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Monday, 27 May, 2002, 11:25 GMT 12:25 UK
Vent systems found off New Zealand
Map, BBC

Three new sets of underwater hot springs have been discovered along a little known part of the Pacific "Ring of Fire".

For two weeks this month, scientists investigated 13 newly mapped undersea volcanoes, dotted along 500 kilometres (310 miles) of seafloor north east of New Zealand.

The researchers wanted to find new submarine hydrothermal vents and their associated chimneys, or "black smokers", which spew superhot mineral rich waters into the surrounding ocean.

Marine biologists say they also turned up bacteria and animals new to science living around the vents.

Steaming rocks

In 1999, the scientists looked at 13 underwater volcanoes closer to New Zealand and found seven were hydrothermally active.

Hydrothermal vents
Existence first established in 1977
Associated with volcanic activity, such as at mid-ocean ridges
Water drawn through seafloor cracks is superheated and ejected through vent openings
Hydrothermal fluid carries dissolved metals and other chemicals from beneath ocean floor
Extraordinary organisms have evolved around hydrothermal vents
Ecosystems built on chemosynthesis not photosynthesis
This time round, the scientists found nothing along the first 250 or so kilometres (155 miles) of the survey area. But in the next 250 kilometres, they found three new vents, including one of the strongest the team has ever studied.

"It was very, very strong - so that will be a bit intriguing to finally get down there with a camera," said Dr Cornel de Ronde, a marine geologist with New Zealand's Institute of Geological and Nuclear Sciences.

At another undersea volcano, the scientists dredged up rocks, which "when we hit them with a hammer onboard, the rock would break open and all this incredible steam would come out of them.

"So, we just measured it with a thermometer for a laugh. It was 57 Celsius. Definitely hot rocks," said Dr de Ronde.

Hit and miss

Finding the third new hydrothermal field was a matter of luck.

"Inadvertently, when the position got given to the captain, we swapped around a couple of numbers so the survey started about two kilometres south of the volcano," the marine geologist said.

Vent systems found off New Zealand
The survey team wants to know why some areas are more active than others
"We had to go up over this little knoll, and lo and behold, it was just absolutely ripping with hydrothermal vents. So it was a bit of serendipity there."

Dr de Ronde is now pondering why long stretches of the Kermadec Arc are hydrothermally active while others are not.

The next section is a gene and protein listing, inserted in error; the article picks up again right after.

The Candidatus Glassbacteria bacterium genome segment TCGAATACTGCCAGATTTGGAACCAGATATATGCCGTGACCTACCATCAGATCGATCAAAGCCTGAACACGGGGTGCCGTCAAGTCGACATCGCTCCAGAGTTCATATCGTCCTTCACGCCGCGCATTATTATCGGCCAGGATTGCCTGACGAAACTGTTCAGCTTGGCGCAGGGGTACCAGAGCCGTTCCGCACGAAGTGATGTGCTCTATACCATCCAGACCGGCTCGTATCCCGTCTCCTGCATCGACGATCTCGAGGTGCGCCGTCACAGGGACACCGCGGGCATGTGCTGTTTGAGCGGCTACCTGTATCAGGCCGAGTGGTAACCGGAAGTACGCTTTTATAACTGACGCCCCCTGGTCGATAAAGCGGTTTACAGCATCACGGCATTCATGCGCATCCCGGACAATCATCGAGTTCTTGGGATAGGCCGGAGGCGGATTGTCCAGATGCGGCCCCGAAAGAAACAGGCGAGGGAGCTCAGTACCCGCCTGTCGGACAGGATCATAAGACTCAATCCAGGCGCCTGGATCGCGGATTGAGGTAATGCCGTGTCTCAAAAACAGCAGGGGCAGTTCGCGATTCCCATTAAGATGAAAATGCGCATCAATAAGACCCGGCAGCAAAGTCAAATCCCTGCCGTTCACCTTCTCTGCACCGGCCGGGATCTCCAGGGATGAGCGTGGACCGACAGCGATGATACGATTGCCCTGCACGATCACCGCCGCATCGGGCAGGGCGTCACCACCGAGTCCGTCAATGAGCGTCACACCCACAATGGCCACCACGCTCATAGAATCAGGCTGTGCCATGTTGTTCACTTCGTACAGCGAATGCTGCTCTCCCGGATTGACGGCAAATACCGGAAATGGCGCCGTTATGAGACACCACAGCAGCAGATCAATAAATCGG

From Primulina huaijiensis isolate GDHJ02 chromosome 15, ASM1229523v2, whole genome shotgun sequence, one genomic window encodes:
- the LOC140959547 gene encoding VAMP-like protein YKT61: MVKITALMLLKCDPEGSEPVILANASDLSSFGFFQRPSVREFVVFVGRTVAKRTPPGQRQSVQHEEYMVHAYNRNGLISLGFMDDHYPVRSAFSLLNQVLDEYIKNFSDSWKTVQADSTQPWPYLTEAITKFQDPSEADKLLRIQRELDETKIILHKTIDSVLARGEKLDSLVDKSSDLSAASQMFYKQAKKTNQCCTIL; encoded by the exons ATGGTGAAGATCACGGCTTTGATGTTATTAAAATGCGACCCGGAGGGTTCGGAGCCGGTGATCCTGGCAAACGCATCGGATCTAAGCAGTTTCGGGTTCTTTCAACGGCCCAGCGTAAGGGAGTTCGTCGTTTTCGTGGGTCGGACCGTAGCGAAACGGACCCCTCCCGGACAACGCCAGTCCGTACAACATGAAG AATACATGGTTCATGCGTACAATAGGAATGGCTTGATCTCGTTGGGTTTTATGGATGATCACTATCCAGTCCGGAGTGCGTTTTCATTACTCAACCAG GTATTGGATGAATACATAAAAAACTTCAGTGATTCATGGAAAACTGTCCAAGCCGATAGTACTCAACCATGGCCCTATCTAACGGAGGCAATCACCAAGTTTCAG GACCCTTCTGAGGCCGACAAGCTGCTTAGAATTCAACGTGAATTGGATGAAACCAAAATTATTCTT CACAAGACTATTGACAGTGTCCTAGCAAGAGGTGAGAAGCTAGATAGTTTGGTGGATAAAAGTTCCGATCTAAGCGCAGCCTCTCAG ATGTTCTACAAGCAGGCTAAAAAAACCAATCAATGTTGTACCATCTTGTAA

"It's as if parts of the arc are switched on and other parts are switched off. It would seem that magma and heat from the boundary between the Australian and Pacific plates reaches the Earth's crust in some places and not in others."

Other scientists from other disciplines - the team included New Zealand, American and Japanese scientists - also have intriguing material to study.

Hot, hot, hot

The scientists brought home a mix of animals that appear to thrive in the hot volcanic plumes. "There is absolutely sensational material," said marine biologist Dr Steve O'Shea, from New Zealand's National Institute of Water and Atmospheric Research (NIWA).

Included in the haul are a brand new bivalve and two new species of mussel.

Volcano, NIWA
Some of the submarine volcanoes are truly massive
"It's just so novel that I shouldn't even say anything because you don't know what this stuff is until you've sat down and looked at it for months and months," he added.

Microbiologists, too, were also able to recover microbes from seawater in the black smoker plumes and grow them at 70 C in laboratory conditions on board the New Zealand research ship.

"That's pretty incredible," said geomicrobiologist Dr Chris Daughney. "Seventy degrees is really hot. That's approaching the theoretical temperature limit of life."

As well, tiny particulates in the "smoke" of the plumes also suggested there could be significant mineral quantities at two, if not all three, of the new sites.

The search for hydrothermal activity followed a three week mapping voyage by another group of scientists from NIWA.

Impressive features

The NIWA team mapped more than 24,000 square kilometres of seafloor during the 22-day voyage.

They were able to build images of more than 50 new volcanoes, with 13 being 10 kilometres (6 miles) or more in diameter.

The largest volcano the NIWA scientists discovered while mapping the area was more than 20 kilometres (12 miles) in diameter and 2.5 kilometres (1.5 miles) high.

The voyage has also discovered a new caldera volcano that forms a hole in the seafloor five kilometres wide and 500 metres (1,600 feet) deep.

"The volcanic processes to form such features must been very impressive," said Dr Ian Wright, the science leader on the mapping voyage.

See also:

15 Jan 02 | Science/Nature
04 Oct 01 | Science/Nature
14 Dec 00 | Science/Nature
10 May 00 | Science/Nature
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